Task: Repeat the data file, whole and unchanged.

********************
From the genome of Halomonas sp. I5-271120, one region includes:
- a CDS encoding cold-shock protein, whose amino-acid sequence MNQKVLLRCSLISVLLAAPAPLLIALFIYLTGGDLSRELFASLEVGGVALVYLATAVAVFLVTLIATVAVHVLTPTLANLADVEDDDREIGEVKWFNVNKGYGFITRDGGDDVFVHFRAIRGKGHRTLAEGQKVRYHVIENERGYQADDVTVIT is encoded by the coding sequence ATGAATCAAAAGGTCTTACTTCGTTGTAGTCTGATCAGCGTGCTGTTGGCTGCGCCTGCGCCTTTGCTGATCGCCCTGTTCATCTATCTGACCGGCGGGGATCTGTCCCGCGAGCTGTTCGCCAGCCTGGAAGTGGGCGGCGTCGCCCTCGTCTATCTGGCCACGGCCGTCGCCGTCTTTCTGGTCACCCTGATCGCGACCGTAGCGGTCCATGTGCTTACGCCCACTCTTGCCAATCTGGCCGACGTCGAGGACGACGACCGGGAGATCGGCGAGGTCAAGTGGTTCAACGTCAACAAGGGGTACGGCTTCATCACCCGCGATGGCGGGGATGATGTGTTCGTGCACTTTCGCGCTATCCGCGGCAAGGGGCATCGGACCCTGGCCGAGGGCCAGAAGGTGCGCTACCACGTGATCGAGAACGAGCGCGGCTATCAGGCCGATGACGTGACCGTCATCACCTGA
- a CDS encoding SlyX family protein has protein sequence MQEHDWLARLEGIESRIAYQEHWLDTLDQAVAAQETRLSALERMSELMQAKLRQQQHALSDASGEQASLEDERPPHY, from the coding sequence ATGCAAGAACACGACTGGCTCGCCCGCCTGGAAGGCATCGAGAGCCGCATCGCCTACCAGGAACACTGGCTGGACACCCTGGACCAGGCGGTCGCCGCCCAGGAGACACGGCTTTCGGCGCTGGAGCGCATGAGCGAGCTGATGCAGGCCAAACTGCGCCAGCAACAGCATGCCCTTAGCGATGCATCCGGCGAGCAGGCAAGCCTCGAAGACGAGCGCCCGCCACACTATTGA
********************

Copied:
From the genome of Halomonas sp. I5-271120, one region includes:
- a CDS encoding cold-shock protein, whose amino-acid sequence MNQKVLLRCSLISVLLAAPAPLLIALFIYLTGGDLSRELFASLEVGGVALVYLATAVAVFLVTLIATVAVHVLTPTLANLADVEDDDREIGEVKWFNVNKGYGFITRDGGDDVFVHFRAIRGKGHRTLAEGQKVRYHVIENERGYQADDVTVIT is encoded by the coding sequence ATGAATCAAAAGGTCTTACTTCGTTGTAGTCTGATCAGCGTGCTGTTGGCTGCGCCTGCGCCTTTGCTGATCGCCCTGTTCATCTATCTGACCGGCGGGGATCTGTCCCGCGAGCTGTTCGCCAGCCTGGAAGTGGGCGGCGTCGCCCTCGTCTATCTGGCCACGGCCGTCGCCGTCTTTCTGGTCACCCTGATCGCGACCGTAGCGGTCCATGTGCTTACGCCCACTCTTGCCAATCTGGCCGACGTCGAGGACGACGACCGGGAGATCGGCGAGGTCAAGTGGTTCAACGTCAACAAGGGGTACGGCTTCATCACCCGCGATGGCGGGGATGATGTGTTCGTGCACTTTCGCGCTATCCGCGGCAAGGGGCATCGGACCCTGGCCGAGGGCCAGAAGGTGCGCTACCACGTGATCGAGAACGAGCGCGGCTATCAGGCCGATGACGTGACCGTCATCACCTGA
- a CDS encoding SlyX family protein has protein sequence MQEHDWLARLEGIESRIAYQEHWLDTLDQAVAAQETRLSALERMSELMQAKLRQQQHALSDASGEQASLEDERPPHY, from the coding sequence ATGCAAGAACACGACTGGCTCGCCCGCCTGGAAGGCATCGAGAGCCGCATCGCCTACCAGGAACACTGGCTGGACACCCTGGACCAGGCGGTCGCCGCCCAGGAGACACGGCTTTCGGCGCTGGAGCGCATGAGCGAGCTGATGCAGGCCAAACTGCGCCAGCAACAGCATGCCCTTAGCGATGCATCCGGCGAGCAGGCAAGCCTCGAAGACGAGCGCCCGCCACACTATTGA